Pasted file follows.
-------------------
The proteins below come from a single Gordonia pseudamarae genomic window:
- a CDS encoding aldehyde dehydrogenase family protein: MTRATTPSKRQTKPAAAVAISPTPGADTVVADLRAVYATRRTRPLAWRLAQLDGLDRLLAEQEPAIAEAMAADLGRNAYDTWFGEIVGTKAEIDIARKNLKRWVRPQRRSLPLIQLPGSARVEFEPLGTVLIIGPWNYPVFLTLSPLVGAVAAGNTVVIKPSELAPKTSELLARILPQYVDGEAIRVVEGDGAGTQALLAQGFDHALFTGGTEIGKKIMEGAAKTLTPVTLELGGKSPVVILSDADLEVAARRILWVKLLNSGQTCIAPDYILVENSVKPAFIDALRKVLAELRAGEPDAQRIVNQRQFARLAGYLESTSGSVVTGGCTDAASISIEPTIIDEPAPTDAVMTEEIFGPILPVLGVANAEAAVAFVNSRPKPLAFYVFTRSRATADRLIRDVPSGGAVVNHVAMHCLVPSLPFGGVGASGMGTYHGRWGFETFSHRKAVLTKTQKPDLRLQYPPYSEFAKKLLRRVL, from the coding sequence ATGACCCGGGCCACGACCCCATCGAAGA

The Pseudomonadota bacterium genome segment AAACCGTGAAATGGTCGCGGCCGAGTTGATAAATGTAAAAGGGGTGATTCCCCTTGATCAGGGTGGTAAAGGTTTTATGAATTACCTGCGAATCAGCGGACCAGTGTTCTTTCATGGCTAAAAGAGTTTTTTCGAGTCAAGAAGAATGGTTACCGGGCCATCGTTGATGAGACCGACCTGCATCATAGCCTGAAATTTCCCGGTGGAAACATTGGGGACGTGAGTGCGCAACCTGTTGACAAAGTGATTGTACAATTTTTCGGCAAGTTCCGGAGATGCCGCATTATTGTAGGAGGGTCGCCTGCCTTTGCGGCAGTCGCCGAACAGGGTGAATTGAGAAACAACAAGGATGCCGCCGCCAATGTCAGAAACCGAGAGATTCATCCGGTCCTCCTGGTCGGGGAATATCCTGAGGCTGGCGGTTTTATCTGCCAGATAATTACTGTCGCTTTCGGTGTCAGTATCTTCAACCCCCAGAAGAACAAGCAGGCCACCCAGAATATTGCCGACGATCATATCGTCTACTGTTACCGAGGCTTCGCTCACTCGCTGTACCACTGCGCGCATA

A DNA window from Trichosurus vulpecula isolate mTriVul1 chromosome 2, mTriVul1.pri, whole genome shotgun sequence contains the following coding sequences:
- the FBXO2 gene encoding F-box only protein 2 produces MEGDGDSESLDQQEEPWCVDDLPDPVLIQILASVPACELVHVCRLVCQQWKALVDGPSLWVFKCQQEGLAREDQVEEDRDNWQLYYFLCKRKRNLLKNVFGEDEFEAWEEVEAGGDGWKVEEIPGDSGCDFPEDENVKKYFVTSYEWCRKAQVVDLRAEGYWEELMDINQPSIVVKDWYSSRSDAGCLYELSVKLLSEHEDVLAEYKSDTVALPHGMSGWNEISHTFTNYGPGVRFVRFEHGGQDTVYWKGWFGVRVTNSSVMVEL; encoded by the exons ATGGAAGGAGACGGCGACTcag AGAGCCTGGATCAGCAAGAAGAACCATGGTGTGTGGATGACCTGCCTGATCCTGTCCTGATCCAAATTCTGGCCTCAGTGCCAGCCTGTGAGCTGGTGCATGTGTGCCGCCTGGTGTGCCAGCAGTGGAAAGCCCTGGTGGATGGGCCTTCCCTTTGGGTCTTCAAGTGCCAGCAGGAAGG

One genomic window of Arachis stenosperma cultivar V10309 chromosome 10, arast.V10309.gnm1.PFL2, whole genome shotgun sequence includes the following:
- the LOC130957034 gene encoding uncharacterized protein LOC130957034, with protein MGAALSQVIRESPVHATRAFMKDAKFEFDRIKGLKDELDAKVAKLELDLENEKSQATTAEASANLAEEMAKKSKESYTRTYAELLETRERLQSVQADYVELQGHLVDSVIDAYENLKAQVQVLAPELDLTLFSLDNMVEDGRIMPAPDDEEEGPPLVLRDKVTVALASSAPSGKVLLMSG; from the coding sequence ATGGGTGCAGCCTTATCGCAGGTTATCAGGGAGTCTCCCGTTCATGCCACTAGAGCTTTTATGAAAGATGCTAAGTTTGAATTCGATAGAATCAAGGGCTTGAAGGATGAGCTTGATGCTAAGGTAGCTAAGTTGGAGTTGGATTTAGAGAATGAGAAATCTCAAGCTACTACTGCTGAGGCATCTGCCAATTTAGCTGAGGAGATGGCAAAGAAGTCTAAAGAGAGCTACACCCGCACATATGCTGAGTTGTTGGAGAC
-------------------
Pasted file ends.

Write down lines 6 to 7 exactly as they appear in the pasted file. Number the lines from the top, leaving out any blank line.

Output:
One genomic window of Arachis stenosperma cultivar V10309 chromosome 10, arast.V10309.gnm1.PFL2, whole genome shotgun sequence includes the following:
- the LOC130957034 gene encoding uncharacterized protein LOC130957034, with protein MGAALSQVIRESPVHATRAFMKDAKFEFDRIKGLKDELDAKVAKLELDLENEKSQATTAEASANLAEEMAKKSKESYTRTYAELLETRERLQSVQADYVELQGHLVDSVIDAYENLKAQVQVLAPELDLTLFSLDNMVEDGRIMPAPDDEEEGPPLVLRDKVTVALASSAPSGKVLLMSG; from the coding sequence ATGGGTGCAGCCTTATCGCAGGTTATCAGGGAGTCTCCCGTTCATGCCACTAGAGCTTTTATGAAAGATGCTAAGTTTGAATTCGATAGAATCAAGGGCTTGAAGGATGAGCTTGATGCTAAGGTAGCTAAGTTGGAGTTGGATTTAGAGAATGAGAAATCTCAAGCTACTACTGCTGAGGCATCTGCCAATTTAGCTGAGGAGATGGCAAAGAAGTCTAAAGAGAGCTACACCCGCACATATGCTGAGTTGTTGGAGAC